But if you’re still serious about buying one, I agree with the other advice you’ve already been given.

I wonder how much weight could have
been pared off my erstwhile 81 pound Old Town Tripper by replacing the molded seats… Maybe four pounds?

You think it’s just the seats?

– Last Updated: Jul-10-12 8:16 AM EST –

You know better than to assume the seats are the sole cause of the problem. Old Town puts those seats in cheap, heavy boats, and the boat in the previous discussion, referred to the by original poster, was an extreme example of that. When it comes to OTHER Old Town models with molded plastic seats, do you know of any that can be classified as "light"? In any case, I thought it was appropriate to point out the difference between potential use-ability of the boats asked about in this thread and the other, since the boat in question need not be ruled out as a possible choice in this case.

Here’s a Mohawk Intrepid 16 in York
I just saw this one this morning. I’ll bet you could get him down a little on the price too. This boat would be fine for what you’re talking about. And if you wanted out, you could sell and not really lose money.


I second
the rental idea. If your family takes to the canoeing and wants to do more, than you can look into buying a canoe. I think something like the Old Town Discovery would be very suitable, and you can get a used one, in decent condition, for $3-400. To find out what to look for in a canoe, read some of the article in “Guidelines” section of pnet. Also, don’t worry too much about seats. Seats are just bolted in and they are very easy to change. http://www.edscanoe.com/ has inexpensive replacements. There’s probably other places on the web too. Good luck.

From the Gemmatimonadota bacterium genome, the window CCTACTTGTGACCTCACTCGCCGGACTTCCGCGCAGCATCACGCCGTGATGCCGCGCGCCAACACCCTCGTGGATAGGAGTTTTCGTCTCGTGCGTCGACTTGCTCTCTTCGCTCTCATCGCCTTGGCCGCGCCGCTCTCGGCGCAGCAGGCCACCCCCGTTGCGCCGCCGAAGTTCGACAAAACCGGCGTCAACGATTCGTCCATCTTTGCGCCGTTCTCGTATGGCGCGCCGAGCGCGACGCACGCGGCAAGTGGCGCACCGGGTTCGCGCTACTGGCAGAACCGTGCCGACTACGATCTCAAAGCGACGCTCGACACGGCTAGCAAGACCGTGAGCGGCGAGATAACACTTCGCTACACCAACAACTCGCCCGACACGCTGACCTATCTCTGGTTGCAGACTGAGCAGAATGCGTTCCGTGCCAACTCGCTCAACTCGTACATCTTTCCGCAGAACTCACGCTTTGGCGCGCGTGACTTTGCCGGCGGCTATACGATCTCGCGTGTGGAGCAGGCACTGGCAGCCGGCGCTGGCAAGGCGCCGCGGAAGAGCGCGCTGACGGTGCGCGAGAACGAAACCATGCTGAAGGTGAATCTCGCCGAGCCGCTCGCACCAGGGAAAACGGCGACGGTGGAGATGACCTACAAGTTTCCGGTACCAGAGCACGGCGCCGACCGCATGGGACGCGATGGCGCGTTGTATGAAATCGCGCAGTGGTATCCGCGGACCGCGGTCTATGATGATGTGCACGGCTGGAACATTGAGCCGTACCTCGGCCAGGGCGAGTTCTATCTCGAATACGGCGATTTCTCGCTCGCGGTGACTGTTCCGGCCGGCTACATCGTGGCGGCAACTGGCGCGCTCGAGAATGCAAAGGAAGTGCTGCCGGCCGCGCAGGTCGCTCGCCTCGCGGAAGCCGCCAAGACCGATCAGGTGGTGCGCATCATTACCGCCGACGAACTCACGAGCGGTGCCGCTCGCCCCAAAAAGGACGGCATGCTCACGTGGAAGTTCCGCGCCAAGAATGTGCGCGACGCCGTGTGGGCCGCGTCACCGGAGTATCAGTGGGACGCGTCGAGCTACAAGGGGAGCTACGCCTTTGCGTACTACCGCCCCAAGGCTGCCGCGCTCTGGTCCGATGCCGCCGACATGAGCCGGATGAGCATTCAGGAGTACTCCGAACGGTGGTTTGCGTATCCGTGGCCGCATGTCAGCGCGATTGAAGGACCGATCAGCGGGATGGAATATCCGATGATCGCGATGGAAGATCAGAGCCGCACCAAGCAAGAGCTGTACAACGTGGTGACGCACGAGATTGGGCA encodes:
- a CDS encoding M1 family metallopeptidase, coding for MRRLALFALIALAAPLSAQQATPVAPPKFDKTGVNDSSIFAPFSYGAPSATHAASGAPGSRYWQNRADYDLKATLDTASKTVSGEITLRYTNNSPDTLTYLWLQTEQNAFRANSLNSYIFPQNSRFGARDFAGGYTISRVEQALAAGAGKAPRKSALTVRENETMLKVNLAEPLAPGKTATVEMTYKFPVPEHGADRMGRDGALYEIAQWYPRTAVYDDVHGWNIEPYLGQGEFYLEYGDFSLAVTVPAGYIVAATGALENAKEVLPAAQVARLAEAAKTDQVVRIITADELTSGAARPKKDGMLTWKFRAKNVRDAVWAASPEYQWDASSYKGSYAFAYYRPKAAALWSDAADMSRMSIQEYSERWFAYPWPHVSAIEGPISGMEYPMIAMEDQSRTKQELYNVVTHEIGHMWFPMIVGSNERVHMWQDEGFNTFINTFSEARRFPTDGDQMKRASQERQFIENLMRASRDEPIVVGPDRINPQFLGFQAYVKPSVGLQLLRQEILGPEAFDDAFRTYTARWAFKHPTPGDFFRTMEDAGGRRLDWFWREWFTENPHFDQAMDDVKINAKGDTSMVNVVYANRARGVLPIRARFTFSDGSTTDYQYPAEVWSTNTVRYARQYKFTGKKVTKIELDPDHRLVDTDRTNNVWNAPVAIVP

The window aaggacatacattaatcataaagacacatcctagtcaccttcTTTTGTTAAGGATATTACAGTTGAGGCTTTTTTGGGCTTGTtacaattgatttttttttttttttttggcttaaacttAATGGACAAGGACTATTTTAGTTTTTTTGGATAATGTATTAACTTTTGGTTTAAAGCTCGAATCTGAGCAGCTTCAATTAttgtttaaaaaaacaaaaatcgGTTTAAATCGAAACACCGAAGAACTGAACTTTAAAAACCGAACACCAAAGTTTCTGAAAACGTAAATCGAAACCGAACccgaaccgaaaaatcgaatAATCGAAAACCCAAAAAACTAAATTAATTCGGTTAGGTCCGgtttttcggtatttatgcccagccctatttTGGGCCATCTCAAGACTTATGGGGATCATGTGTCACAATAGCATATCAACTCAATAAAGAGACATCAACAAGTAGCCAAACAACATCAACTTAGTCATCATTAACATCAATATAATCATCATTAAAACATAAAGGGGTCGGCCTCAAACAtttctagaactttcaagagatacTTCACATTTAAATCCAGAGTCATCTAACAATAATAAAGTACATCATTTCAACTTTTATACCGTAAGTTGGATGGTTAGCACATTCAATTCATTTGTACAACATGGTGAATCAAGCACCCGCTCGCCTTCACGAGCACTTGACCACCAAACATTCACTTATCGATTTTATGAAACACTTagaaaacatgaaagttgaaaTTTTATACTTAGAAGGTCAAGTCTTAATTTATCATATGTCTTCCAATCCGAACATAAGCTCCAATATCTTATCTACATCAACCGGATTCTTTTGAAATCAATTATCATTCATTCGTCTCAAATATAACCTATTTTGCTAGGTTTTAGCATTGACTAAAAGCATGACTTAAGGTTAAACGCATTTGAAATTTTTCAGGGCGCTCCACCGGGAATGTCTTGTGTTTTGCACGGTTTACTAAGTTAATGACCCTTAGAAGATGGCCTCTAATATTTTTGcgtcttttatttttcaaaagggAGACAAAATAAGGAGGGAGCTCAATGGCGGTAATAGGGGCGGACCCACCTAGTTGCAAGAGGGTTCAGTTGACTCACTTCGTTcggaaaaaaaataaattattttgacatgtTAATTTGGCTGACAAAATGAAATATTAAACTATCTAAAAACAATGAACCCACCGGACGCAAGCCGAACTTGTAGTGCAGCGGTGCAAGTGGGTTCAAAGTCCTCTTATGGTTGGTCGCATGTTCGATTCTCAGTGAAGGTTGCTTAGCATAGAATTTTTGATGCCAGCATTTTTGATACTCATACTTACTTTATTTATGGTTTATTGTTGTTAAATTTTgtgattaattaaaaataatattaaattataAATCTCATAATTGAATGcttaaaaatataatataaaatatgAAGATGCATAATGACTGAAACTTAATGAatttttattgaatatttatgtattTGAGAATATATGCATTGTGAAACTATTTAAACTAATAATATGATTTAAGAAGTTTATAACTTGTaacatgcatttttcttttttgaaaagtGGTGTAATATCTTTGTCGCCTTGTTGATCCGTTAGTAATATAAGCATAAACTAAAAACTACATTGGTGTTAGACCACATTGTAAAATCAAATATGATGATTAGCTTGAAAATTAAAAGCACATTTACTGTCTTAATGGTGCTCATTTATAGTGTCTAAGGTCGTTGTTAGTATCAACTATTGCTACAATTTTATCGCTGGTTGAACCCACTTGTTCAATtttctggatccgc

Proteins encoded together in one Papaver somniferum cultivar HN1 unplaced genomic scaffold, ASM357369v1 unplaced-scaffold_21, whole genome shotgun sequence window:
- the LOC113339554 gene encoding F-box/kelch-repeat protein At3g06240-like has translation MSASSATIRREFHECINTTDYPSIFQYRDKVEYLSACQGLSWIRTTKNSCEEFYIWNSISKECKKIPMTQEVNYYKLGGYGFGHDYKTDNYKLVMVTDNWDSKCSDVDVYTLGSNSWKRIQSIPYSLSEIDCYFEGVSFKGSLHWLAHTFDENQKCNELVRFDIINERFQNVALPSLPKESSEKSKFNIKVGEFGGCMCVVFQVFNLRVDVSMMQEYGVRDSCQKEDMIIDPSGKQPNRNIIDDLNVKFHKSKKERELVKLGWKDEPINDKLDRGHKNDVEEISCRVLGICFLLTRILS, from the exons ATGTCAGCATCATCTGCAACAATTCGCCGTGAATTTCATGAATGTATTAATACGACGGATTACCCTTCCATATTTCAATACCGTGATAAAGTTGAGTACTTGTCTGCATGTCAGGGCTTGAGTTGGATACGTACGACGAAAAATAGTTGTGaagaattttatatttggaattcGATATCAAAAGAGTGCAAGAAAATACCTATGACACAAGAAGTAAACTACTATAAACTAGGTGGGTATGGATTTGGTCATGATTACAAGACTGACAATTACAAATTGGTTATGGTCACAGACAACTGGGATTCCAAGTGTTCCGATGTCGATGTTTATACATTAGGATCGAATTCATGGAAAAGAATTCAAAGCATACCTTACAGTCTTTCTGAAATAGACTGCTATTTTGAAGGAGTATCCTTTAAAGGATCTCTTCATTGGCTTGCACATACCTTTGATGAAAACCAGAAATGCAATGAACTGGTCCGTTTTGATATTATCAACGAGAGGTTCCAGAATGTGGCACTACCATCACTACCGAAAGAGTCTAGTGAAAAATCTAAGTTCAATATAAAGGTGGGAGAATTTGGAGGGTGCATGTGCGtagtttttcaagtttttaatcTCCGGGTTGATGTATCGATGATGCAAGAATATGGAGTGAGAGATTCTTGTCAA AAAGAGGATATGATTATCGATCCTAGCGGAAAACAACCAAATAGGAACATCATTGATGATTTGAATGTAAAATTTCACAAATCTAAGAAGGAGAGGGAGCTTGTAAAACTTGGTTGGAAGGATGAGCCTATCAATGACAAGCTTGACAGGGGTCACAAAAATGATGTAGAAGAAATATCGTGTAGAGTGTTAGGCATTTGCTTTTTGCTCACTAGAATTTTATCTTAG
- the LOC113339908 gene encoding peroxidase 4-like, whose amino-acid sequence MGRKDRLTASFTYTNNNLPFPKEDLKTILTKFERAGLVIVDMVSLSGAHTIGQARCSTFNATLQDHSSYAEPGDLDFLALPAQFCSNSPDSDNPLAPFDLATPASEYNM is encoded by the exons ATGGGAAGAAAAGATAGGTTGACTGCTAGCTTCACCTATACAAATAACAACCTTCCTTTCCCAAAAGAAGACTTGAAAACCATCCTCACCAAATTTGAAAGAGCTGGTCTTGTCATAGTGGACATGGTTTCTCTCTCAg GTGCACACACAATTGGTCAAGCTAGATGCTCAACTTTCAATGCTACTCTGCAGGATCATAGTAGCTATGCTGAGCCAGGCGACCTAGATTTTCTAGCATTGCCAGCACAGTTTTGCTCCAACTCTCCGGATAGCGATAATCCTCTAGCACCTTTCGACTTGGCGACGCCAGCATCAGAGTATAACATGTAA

Oft Said, Rarely Heard
I’ve written this so often, I should just make it into a pdf:

Initially, if you can rent or borrow a canoe do it! The best use of your first $$$ are well fitted, comfortable PFDs. The next $$ use is decent, light weight paddles that are comfortable to use. Rental canoes are infinitely more tolerable in unstinky PFD’s and using paddles that are designed to actually propel a canoe.

If you decide canoeing is for you, you can go but the “right” canoe for you.

If not:

The PFDs are still useful if kayaks are your ultimate destiny. Good paddles can be sold for close to what you pay for them.

I agree
I already have two PFDs for my kayak, so I would just need one for my daughter.

I have given out the same advice to all of my casual kayaking friends. A few of them who thought they hated kayaking realized what they really hated was the cheap heavy paddles. A few bought their own paddles and are now content even in the typical rental kayaks around here – lots of Loons and Otters.

Of course none of them care about the PFD which ends up on the deck or as a seat. My attempts to get a comfortable one so they actually wear them are always in vain.

Probably Renting this Year
My plan was to try renting out this summer/fall to see if everyone likes it, while keeping my eye out for a good used deal or clearance sale in the fall.

Mostly I am just trying to learn more about canoes and enjoying the window shopping aspect of looking at them for now.